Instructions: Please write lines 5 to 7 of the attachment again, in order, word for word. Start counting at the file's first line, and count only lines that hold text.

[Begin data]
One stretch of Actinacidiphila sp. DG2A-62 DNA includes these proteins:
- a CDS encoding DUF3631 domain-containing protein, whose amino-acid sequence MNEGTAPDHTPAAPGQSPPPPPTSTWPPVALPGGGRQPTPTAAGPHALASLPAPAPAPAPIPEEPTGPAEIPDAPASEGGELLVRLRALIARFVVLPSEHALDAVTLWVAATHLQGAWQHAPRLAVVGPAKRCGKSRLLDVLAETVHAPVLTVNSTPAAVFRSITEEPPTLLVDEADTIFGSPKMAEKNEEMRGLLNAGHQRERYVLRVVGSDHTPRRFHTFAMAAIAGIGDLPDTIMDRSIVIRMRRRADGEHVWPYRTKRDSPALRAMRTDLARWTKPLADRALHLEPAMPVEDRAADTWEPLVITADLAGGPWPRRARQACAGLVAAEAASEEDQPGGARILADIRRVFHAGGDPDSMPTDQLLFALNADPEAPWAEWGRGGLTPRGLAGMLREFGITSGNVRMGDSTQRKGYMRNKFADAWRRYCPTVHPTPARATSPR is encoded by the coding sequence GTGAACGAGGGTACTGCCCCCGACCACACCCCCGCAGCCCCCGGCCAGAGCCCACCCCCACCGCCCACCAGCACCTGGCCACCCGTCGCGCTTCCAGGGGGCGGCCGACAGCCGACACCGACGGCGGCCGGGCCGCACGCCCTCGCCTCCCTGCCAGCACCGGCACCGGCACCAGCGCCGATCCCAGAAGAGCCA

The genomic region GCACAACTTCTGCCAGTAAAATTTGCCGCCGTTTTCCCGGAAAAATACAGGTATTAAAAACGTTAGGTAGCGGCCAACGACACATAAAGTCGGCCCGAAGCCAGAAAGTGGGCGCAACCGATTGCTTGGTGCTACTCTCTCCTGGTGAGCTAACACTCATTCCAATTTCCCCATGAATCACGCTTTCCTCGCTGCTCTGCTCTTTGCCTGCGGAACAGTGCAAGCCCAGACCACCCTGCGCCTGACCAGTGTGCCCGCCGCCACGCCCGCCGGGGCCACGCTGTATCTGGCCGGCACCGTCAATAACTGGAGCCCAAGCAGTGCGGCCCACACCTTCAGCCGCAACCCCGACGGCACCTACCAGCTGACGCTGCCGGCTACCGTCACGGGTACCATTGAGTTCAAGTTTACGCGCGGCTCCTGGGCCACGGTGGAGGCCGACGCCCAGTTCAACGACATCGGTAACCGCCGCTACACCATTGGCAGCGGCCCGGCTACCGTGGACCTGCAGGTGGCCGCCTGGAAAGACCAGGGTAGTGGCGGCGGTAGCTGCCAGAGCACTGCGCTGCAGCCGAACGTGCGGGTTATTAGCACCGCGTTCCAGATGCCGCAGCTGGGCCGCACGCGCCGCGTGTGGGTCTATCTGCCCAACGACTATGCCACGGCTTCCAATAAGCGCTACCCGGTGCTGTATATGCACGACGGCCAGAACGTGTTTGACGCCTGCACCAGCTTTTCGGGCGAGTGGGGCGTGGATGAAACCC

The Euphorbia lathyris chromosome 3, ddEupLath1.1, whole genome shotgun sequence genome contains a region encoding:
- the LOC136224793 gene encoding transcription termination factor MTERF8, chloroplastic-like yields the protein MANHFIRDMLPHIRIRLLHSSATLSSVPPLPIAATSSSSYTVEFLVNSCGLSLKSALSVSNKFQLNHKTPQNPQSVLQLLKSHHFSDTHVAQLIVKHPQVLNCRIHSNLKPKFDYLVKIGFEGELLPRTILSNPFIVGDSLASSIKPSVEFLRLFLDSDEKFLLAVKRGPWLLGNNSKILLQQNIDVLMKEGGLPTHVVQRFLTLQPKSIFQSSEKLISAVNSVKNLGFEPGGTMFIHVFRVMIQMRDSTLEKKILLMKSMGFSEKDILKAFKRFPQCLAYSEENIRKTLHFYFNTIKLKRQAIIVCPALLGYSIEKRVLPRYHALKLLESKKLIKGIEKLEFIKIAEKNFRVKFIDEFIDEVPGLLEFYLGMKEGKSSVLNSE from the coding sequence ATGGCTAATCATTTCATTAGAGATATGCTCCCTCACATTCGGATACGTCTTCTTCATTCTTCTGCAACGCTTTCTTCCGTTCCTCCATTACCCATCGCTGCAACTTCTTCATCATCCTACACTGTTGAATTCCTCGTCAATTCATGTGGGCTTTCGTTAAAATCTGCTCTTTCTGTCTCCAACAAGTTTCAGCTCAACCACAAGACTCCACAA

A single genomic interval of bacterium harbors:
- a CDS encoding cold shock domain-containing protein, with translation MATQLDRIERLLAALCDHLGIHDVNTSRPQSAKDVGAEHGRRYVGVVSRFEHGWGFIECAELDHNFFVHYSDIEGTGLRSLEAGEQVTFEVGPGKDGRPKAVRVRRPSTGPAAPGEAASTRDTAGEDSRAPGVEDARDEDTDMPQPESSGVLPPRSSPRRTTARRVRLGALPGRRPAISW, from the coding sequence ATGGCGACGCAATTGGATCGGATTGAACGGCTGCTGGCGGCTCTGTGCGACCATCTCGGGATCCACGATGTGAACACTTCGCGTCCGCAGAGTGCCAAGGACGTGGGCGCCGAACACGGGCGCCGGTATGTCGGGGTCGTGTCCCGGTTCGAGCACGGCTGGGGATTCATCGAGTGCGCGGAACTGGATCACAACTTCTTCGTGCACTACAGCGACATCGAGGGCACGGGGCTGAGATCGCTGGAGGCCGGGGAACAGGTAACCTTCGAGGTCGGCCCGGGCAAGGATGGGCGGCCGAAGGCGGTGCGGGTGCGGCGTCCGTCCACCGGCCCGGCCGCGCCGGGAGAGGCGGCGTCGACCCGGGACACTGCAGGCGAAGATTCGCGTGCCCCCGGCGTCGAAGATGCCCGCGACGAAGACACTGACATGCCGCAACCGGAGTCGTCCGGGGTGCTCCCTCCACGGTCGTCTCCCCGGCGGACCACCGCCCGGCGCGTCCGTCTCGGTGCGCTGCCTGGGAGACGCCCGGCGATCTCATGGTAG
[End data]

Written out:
- the LOC136224793 gene encoding transcription termination factor MTERF8, chloroplastic-like yields the protein MANHFIRDMLPHIRIRLLHSSATLSSVPPLPIAATSSSSYTVEFLVNSCGLSLKSALSVSNKFQLNHKTPQNPQSVLQLLKSHHFSDTHVAQLIVKHPQVLNCRIHSNLKPKFDYLVKIGFEGELLPRTILSNPFIVGDSLASSIKPSVEFLRLFLDSDEKFLLAVKRGPWLLGNNSKILLQQNIDVLMKEGGLPTHVVQRFLTLQPKSIFQSSEKLISAVNSVKNLGFEPGGTMFIHVFRVMIQMRDSTLEKKILLMKSMGFSEKDILKAFKRFPQCLAYSEENIRKTLHFYFNTIKLKRQAIIVCPALLGYSIEKRVLPRYHALKLLESKKLIKGIEKLEFIKIAEKNFRVKFIDEFIDEVPGLLEFYLGMKEGKSSVLNSE from the coding sequence ATGGCTAATCATTTCATTAGAGATATGCTCCCTCACATTCGGATACGTCTTCTTCATTCTTCTGCAACGCTTTCTTCCGTTCCTCCATTACCCATCGCTGCAACTTCTTCATCATCCTACACTGTTGAATTCCTCGTCAATTCATGTGGGCTTTCGTTAAAATCTGCTCTTTCTGTCTCCAACAAGTTTCAGCTCAACCACAAGACTCCACAA

A single genomic interval of bacterium harbors:
- a CDS encoding cold shock domain-containing protein, with translation MATQLDRIERLLAALCDHLGIHDVNTSRPQSAKDVGAEHGRRYVGVVSRFEHGWGFIECAELDHNFFVHYSDIEGTGLRSLEAGEQVTFEVGPGKDGRPKAVRVRRPSTGPAAPGEAASTRDTAGEDSRAPGVEDARDEDTDMPQPESSGVLPPRSSPRRTTARRVRLGALPGRRPAISW, from the coding sequence ATGGCGACGCAATTGGATCGGATTGAACGGCTGCTGGCGGCTCTGTGCGACCATCTCGGGATCCACGATGTGAACACTTCGCGTCCGCAGAGTGCCAAGGACGTGGGCGCCGAACACGGGCGCCGGTATGTCGGGGTCGTGTCCCGGTTCGAGCACGGCTGGGGATTCATCGAGTGCGCGGAACTGGATCACAACTTCTTCGTGCACTACAGCGACATCGAGGGCACGGGGCTGAGATCGCTGGAGGCCGGGGAACAGGTAACCTTCGAGGTCGGCCCGGGCAAGGATGGGCGGCCGAAGGCGGTGCGGGTGCGGCGTCCGTCCACCGGCCCGGCCGCGCCGGGAGAGGCGGCGTCGACCCGGGACACTGCAGGCGAAGATTCGCGTGCCCCCGGCGTCGAAGATGCCCGCGACGAAGACACTGACATGCCGCAACCGGAGTCGTCCGGGGTGCTCCCTCCACGGTCGTCTCCCCGGCGGACCACCGCCCGGCGCGTCCGTCTCGGTGCGCTGCCTGGGAGACGCCCGGCGATCTCATGGTAG